Despite top property-tax rate in Connecticut, the state’s capital teeters on bankruptcy
Hartford, Connecticut’s capital city and hub of the state’s insurance industry, is edging closer to joining a small club of American municipalities: those that have sought bankruptcy protection.
The city’s $49.6 million budget hole and the impending departure of one of its biggest employers, Aetna Inc., have shined a light on its unusual predicament: Half of the city’s properties are excluded from paying taxes because they are government entities, hospitals and universities.
It has less taxable property than the neighboring suburban community of West Hartford, which has less than half of the population than its urban neighbor. And Hartford’s total property-tax receipts are about 25% below that of the tony community of Greenwich.
“The root of the problem is you have a city built on a tax base of a suburb,” said Mayor Luke Bronin.
The mayor said the small tax base along with growing fixed costs produced structural budget deficits that prior administrations sought to deal with through asset sales, short-term debt restructuring and property-tax increases.
Mr. Bronin is now asking for financial help from the state. “My goal and my hope is that legislators from around the state of Connecticut will recognize that Hartford cannot responsibly solve a crisis of this magnitude at the local level alone,” he said.
Around the U.S. the main source of funding generated by municipalities is property-tax revenue, contributing 47% of the money raised by local governments, according to the Lincoln Institute of Land Policy.
For capital cities such as Hartford, much of the real estate is held by government departments that don’t pay taxes. Hartford, with a population of about 125,000, is home to the University of Connecticut School of Law, Trinity College, Hartford Seminary and the state Supreme Court.
Other cities in similar situations include Boston, where just over half of the property in the city is tax exempt. In Baltimore, about 32% of the property is tax exempt, and in Philadelphia it’s 27%.
While most U.S. cities are reporting healthy budget reserves that have returned to prerecession levels, Hartford is among a small but growing group of municipalities that are confronting rising levels of fiscal stress, according to Moody’s Investors Service.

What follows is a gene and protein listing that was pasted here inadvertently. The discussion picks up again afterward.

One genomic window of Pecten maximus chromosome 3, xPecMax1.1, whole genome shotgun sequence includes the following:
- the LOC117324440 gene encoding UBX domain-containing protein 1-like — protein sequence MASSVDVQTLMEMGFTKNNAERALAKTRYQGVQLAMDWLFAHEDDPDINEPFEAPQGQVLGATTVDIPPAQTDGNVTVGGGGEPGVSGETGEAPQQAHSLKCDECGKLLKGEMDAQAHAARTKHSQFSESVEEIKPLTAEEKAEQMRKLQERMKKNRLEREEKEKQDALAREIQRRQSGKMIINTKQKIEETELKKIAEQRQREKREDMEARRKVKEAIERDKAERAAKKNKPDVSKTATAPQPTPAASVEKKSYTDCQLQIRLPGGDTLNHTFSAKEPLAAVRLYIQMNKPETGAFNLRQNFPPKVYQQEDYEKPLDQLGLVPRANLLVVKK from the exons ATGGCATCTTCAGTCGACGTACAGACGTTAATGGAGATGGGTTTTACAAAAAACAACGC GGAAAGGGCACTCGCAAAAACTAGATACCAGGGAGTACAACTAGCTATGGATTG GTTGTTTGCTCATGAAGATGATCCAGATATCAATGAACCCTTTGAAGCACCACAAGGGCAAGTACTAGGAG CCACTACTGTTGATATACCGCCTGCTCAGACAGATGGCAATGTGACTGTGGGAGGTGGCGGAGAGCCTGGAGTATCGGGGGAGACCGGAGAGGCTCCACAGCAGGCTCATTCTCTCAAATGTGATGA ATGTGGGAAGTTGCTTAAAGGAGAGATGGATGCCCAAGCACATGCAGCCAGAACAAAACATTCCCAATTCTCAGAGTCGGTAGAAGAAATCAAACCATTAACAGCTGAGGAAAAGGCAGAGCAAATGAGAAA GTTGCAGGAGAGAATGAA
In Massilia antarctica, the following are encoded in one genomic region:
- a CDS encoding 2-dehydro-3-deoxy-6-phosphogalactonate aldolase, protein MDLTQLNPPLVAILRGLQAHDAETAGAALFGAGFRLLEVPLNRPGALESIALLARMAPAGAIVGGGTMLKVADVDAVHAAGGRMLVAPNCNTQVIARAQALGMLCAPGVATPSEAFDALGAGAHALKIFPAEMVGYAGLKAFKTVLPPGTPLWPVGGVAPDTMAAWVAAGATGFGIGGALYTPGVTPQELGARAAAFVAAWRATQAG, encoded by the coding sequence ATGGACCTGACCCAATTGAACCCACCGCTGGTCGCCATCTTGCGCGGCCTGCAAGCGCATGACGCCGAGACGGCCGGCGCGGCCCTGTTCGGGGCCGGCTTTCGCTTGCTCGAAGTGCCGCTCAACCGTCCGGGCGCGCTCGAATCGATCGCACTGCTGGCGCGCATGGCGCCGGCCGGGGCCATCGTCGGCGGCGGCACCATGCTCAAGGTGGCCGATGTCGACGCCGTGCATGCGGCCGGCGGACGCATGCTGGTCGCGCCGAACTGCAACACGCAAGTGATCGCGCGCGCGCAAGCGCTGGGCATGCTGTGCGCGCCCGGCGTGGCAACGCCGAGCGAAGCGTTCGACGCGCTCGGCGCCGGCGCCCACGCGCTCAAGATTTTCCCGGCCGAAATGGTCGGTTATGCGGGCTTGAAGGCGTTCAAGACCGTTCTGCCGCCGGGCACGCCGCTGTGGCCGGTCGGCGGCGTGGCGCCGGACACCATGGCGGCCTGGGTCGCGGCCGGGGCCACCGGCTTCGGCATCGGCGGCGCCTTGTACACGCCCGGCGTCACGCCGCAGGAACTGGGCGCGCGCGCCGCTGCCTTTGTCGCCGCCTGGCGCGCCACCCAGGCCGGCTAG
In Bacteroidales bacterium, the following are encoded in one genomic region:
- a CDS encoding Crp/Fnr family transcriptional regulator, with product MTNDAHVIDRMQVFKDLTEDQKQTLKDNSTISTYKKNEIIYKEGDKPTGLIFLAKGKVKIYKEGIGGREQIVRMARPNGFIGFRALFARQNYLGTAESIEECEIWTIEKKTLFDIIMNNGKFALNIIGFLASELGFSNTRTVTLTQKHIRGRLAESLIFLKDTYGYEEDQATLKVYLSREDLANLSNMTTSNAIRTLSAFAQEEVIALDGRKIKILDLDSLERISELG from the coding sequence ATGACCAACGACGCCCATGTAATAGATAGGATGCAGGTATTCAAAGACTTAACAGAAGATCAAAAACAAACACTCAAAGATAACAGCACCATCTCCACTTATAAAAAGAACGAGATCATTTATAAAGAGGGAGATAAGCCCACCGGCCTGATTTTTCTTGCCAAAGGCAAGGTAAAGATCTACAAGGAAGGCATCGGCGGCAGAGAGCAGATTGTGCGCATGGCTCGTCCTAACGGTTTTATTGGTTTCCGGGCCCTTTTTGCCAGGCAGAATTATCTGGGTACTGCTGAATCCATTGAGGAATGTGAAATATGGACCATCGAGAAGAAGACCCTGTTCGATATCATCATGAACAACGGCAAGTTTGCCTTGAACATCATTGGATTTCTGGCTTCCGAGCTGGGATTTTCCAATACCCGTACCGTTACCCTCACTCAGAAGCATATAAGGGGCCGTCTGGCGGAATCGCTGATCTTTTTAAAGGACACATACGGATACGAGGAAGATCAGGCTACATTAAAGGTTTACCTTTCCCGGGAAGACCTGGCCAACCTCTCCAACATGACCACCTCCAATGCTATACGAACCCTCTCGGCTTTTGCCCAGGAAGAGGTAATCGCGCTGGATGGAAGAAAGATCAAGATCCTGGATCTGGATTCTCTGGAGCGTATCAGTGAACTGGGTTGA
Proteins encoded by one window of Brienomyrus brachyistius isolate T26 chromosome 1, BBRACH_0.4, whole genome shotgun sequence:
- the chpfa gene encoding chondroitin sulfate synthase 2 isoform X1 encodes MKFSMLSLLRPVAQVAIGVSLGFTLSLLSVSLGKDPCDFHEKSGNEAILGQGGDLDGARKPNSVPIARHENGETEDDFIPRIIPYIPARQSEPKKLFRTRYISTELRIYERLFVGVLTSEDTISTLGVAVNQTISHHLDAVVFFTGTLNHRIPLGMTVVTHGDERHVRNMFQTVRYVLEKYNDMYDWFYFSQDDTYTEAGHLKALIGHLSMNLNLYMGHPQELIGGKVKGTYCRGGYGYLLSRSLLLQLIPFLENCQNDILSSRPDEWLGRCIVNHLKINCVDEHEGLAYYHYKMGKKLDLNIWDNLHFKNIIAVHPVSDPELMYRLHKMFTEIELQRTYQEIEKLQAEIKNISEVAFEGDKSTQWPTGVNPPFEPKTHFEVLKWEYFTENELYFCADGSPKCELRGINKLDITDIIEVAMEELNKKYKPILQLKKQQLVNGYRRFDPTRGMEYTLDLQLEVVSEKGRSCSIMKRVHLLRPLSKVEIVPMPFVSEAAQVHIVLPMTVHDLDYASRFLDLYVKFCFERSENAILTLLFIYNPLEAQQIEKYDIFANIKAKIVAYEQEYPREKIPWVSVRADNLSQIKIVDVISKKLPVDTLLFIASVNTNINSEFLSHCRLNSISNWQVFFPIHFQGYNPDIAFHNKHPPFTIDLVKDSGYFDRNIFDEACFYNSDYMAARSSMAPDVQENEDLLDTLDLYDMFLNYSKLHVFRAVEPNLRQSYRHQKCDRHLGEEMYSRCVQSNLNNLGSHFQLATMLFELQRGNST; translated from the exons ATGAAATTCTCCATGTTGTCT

Other areas grappling with long-term financial problems driven by poor revenue growth and rising fixed costs include Jackson, Miss., and Wayne County, Mich.
Only 64 bankruptcies have been filed by cities, counties, towns and villages since 1954, according to James Spiotto, an attorney who tracks municipalities’ bankruptcies. In 2013, Detroit became the largest-ever U.S. municipal bankruptcy case.
Victor Medeiros, a public-finance ratings analyst with S&P Global Ratings, which downgraded Hartford last month, said the city could face additional downgrades of several notches.
The credit-ratings firm will be watching whether Connecticut can reach a timely budget agreement and what level of financial assistance the state will be able to offer the city, he said.
Aetna and the other four biggest taxpayers in the city contribute nearly one-fifth of the city’s $280 million of property-tax revenue. Property-tax receipts make up nearly half of the city’s general-fund revenues.
Aetna, Hartford Financial Services Group Inc. and Travelers Cos. Inc., also Hartford’s biggest employers, have said they would collectively give the city a voluntary payout of $10 million annually over the next five years to help avoid bankruptcy. But the companies have said they want to see comprehensive changes that allows the city to stabilize its finances.
The bigger concerns “are getting the city turned around where we can attract private-sector investment here to ultimately begin to drive” property taxes down, said Oz Griebel, chief executive of MetroHartford Alliance, a regional business group.
Since 2000, Hartford has increased its property-tax, or millage, rate seven times. The rate is now more than 50% higher than it was in 1998.
At the current level, a Hartford resident who owns a home with an assessed value of $300,000 currently pays an annual tax bill of $22,287, at rate of 7.43%. A West Hartford homeowner with a similar house pays $11,853 at a rate of 3.95%.
The city must pay nearly $180 million on debt service, health care, pensions and other fixed costs in the coming fiscal year beginning July 1. That is more than half of the city’s budget, excluding education.
Mr. Bronin said one-time budget fixes and tax increases won’t cut it anymore. After cutting 15% of the city’s nonuniformed workforce, he said he won’t reduce the number of police officers or firefighters and added that further trimming of city services would be irresponsible.
Democratic Gov. Dannel Malloy last week said Hartford and the state Legislature would have to accept more oversight of the city’s finances in exchange for state assistance. “I do not support additional moneys going to our challenged urban environments without a review process,” Mr. Malloy said.
Connecticut House Majority Leader Matt Ritter, a Hartford Democrat, said everyone in the capital understands that it is in the state’s best interest to make sure the city has a sustainable future.
Bankruptcy “doesn’t just affect Hartford,” Mr. Ritter said. “It would affect neighboring communities, it would affect the state, it would probably affect our credit ratings.”
This article was originally written by Joseph De Avila on WSJ.com on June 6, 2017.